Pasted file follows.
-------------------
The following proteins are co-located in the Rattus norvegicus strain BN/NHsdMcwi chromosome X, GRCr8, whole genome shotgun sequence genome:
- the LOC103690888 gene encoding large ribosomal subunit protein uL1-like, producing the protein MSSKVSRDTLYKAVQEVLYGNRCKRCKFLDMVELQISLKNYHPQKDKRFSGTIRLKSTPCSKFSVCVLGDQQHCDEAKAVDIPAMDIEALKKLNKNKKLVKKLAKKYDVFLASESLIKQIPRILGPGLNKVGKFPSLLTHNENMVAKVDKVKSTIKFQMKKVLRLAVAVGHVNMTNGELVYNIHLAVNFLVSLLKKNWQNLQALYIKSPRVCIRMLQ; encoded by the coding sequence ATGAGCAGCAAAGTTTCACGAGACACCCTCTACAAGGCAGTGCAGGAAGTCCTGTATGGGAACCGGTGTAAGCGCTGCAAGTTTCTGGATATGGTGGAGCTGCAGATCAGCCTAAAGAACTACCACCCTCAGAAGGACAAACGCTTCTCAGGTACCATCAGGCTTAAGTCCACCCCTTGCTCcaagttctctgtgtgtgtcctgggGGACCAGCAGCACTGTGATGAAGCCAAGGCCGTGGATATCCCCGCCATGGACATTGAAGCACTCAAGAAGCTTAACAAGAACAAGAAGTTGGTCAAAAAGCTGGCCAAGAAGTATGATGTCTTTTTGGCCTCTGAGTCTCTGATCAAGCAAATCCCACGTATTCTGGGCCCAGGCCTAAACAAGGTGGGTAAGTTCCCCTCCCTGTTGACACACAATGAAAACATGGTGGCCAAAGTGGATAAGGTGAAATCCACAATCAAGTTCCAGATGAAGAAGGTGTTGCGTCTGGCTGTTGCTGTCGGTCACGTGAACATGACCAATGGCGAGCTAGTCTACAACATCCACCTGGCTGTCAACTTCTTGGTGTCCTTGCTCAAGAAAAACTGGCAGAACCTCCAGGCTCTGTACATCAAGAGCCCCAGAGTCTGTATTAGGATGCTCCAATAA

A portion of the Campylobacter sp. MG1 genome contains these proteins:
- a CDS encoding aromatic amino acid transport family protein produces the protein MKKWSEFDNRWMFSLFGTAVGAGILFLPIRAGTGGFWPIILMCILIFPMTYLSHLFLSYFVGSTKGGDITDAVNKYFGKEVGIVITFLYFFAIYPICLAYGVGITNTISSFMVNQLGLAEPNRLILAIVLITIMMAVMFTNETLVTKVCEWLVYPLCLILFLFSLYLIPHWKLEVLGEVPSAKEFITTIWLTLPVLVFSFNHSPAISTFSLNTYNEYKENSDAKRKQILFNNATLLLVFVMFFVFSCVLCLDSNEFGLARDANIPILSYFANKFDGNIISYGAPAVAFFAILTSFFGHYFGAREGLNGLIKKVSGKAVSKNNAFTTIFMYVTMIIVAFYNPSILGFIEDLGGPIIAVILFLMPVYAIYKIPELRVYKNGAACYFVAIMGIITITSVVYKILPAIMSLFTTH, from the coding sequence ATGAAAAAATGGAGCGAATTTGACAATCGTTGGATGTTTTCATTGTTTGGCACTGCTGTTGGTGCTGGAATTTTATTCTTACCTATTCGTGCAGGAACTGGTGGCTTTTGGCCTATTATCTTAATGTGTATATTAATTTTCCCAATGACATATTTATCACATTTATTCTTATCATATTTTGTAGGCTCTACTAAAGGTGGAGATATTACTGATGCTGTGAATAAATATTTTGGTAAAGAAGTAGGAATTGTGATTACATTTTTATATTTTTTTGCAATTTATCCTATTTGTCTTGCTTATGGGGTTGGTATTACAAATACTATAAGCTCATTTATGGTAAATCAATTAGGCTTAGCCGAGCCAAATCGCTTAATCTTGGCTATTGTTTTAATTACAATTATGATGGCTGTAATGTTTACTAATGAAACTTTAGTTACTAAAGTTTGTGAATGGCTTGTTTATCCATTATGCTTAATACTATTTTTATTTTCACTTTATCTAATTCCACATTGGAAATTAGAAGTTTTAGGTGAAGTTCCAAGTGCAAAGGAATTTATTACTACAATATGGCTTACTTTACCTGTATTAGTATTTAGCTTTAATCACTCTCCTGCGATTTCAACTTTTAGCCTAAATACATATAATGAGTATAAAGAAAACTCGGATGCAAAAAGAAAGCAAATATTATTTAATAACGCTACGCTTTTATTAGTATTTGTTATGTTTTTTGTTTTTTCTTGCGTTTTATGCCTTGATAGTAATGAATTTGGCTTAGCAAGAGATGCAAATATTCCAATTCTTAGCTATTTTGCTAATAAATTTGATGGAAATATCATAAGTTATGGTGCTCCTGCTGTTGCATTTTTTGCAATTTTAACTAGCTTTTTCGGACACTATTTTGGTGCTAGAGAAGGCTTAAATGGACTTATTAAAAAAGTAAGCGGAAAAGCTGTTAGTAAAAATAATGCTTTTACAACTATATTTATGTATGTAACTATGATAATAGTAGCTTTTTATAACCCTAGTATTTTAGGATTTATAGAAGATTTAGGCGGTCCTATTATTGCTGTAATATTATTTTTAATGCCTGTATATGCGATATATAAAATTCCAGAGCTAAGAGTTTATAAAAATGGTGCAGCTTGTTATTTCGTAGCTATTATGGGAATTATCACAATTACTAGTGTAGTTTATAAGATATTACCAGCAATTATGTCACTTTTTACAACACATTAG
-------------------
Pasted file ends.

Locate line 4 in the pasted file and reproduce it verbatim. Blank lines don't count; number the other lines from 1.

- a CDS encoding aromatic amino acid transport family protein produces the protein MKKWSEFDNRWMFSLFGTAVGAGILFLPIRAGTGGFWPIILMCILIFPMTYLSHLFLSYFVGSTKGGDITDAVNKYFGKEVGIVITFLYFFAIYPICLAYGVGITNTISSFMVNQLGLAEPNRLILAIVLITIMMAVMFTNETLVTKVCEWLVYPLCLILFLFSLYLIPHWKLEVLGEVPSAKEFITTIWLTLPVLVFSFNHSPAISTFSLNTYNEYKENSDAKRKQILFNNATLLLVFVMFFVFSCVLCLDSNEFGLARDANIPILSYFANKFDGNIISYGAPAVAFFAILTSFFGHYFGAREGLNGLIKKVSGKAVSKNNAFTTIFMYVTMIIVAFYNPSILGFIEDLGGPIIAVILFLMPVYAIYKIPELRVYKNGAACYFVAIMGIITITSVVYKILPAIMSLFTTH, from the coding sequence ATGAAAAAATGGAGCGAATTTGACAATCGTTGGATGTTTTCATTGTTTGGCACTGCTGTTGGTGCTGGAATTTTATTCTTACCTATTCGTGCAGGAACTGGTGGCTTTTGGCCTATTATCTTAATGTGTATATTAATTTTCCCAATGACATATTTATCACATTTATTCTTATCATATTTTGTAGGCTCTACTAAAGGTGGAGATATTACTGATGCTGTGAATAAATATTTTGGTAAAGAAGTAGGAATTGTGATTACATTTTTATATTTTTTTGCAATTTATCCTATTTGTCTTGCTTATGGGGTTGGTATTACAAATACTATAAGCTCATTTATGGTAAATCAATTAGGCTTAGCCGAGCCAAATCGCTTAATCTTGGCTATTGTTTTAATTACAATTATGATGGCTGTAATGTTTACTAATGAAACTTTAGTTACTAAAGTTTGTGAATGGCTTGTTTATCCATTATGCTTAATACTATTTTTATTTTCACTTTATCTAATTCCACATTGGAAATTAGAAGTTTTAGGTGAAGTTCCAAGTGCAAAGGAATTTATTACTACAATATGGCTTACTTTACCTGTATTAGTATTTAGCTTTAATCACTCTCCTGCGATTTCAACTTTTAGCCTAAATACATATAATGAGTATAAAGAAAACTCGGATGCAAAAAGAAAGCAAATATTATTTAATAACGCTACGCTTTTATTAGTATTTGTTATGTTTTTTGTTTTTTCTTGCGTTTTATGCCTTGATAGTAATGAATTTGGCTTAGCAAGAGATGCAAATATTCCAATTCTTAGCTATTTTGCTAATAAATTTGATGGAAATATCATAAGTTATGGTGCTCCTGCTGTTGCATTTTTTGCAATTTTAACTAGCTTTTTCGGACACTATTTTGGTGCTAGAGAAGGCTTAAATGGACTTATTAAAAAAGTAAGCGGAAAAGCTGTTAGTAAAAATAATGCTTTTACAACTATATTTATGTATGTAACTATGATAATAGTAGCTTTTTATAACCCTAGTATTTTAGGATTTATAGAAGATTTAGGCGGTCCTATTATTGCTGTAATATTATTTTTAATGCCTGTATATGCGATATATAAAATTCCAGAGCTAAGAGTTTATAAAAATGGTGCAGCTTGTTATTTCGTAGCTATTATGGGAATTATCACAATTACTAGTGTAGTTTATAAGATATTACCAGCAATTATGTCACTTTTTACAACACATTAG